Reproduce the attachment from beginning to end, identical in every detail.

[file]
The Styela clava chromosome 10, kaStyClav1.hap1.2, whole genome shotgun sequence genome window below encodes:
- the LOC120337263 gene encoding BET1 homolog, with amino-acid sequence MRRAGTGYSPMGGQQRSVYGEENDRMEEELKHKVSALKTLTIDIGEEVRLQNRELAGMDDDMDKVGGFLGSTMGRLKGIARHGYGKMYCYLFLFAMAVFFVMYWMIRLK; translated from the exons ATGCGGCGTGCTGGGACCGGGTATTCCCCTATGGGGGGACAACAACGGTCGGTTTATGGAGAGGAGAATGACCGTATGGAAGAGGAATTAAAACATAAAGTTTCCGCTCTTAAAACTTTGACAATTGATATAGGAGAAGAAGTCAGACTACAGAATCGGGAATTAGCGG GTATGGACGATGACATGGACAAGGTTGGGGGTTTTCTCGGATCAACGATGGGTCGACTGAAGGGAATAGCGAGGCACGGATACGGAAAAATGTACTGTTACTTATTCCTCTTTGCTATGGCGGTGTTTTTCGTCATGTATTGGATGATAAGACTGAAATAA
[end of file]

The Styela clava chromosome 10, kaStyClav1.hap1.2, whole genome shotgun sequence genome window below encodes:
- the LOC120337263 gene encoding BET1 homolog, with amino-acid sequence MRRAGTGYSPMGGQQRSVYGEENDRMEEELKHKVSALKTLTIDIGEEVRLQNRELAGMDDDMDKVGGFLGSTMGRLKGIARHGYGKMYCYLFLFAMAVFFVMYWMIRLK; translated from the exons ATGCGGCGTGCTGGGACCGGGTATTCCCCTATGGGGGGACAACAACGGTCGGTTTATGGAGAGGAGAATGACCGTATGGAAGAGGAATTAAAACATAAAGTTTCCGCTCTTAAAACTTTGACAATTGATATAGGAGAAGAAGTCAGACTACAGAATCGGGAATTAGCGG GTATGGACGATGACATGGACAAGGTTGGGGGTTTTCTCGGATCAACGATGGGTCGACTGAAGGGAATAGCGAGGCACGGATACGGAAAAATGTACTGTTACTTATTCCTCTTTGCTATGGCGGTGTTTTTCGTCATGTATTGGATGATAAGACTGAAATAA